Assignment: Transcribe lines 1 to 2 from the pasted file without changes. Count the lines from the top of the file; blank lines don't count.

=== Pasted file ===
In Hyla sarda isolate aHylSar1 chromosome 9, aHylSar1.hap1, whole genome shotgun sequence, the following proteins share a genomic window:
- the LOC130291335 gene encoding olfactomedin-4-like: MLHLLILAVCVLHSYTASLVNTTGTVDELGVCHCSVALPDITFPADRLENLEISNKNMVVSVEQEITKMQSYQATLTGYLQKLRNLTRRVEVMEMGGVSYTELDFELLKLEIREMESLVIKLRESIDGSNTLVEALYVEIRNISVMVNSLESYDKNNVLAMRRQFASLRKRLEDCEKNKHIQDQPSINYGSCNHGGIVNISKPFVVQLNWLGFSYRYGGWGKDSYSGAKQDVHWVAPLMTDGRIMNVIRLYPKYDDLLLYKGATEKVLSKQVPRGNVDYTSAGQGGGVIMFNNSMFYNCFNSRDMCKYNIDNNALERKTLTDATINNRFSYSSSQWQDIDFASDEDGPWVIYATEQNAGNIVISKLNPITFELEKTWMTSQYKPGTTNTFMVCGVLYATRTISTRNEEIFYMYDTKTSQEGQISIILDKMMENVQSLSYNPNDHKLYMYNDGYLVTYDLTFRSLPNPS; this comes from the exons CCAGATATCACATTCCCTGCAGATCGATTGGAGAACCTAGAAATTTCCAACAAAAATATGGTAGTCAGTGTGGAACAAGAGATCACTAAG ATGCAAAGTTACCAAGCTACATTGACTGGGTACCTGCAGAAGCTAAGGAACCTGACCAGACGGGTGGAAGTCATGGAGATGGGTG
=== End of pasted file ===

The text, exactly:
In Hyla sarda isolate aHylSar1 chromosome 9, aHylSar1.hap1, whole genome shotgun sequence, the following proteins share a genomic window:
- the LOC130291335 gene encoding olfactomedin-4-like: MLHLLILAVCVLHSYTASLVNTTGTVDELGVCHCSVALPDITFPADRLENLEISNKNMVVSVEQEITKMQSYQATLTGYLQKLRNLTRRVEVMEMGGVSYTELDFELLKLEIREMESLVIKLRESIDGSNTLVEALYVEIRNISVMVNSLESYDKNNVLAMRRQFASLRKRLEDCEKNKHIQDQPSINYGSCNHGGIVNISKPFVVQLNWLGFSYRYGGWGKDSYSGAKQDVHWVAPLMTDGRIMNVIRLYPKYDDLLLYKGATEKVLSKQVPRGNVDYTSAGQGGGVIMFNNSMFYNCFNSRDMCKYNIDNNALERKTLTDATINNRFSYSSSQWQDIDFASDEDGPWVIYATEQNAGNIVISKLNPITFELEKTWMTSQYKPGTTNTFMVCGVLYATRTISTRNEEIFYMYDTKTSQEGQISIILDKMMENVQSLSYNPNDHKLYMYNDGYLVTYDLTFRSLPNPS; this comes from the exons CCAGATATCACATTCCCTGCAGATCGATTGGAGAACCTAGAAATTTCCAACAAAAATATGGTAGTCAGTGTGGAACAAGAGATCACTAAG ATGCAAAGTTACCAAGCTACATTGACTGGGTACCTGCAGAAGCTAAGGAACCTGACCAGACGGGTGGAAGTCATGGAGATGGGTG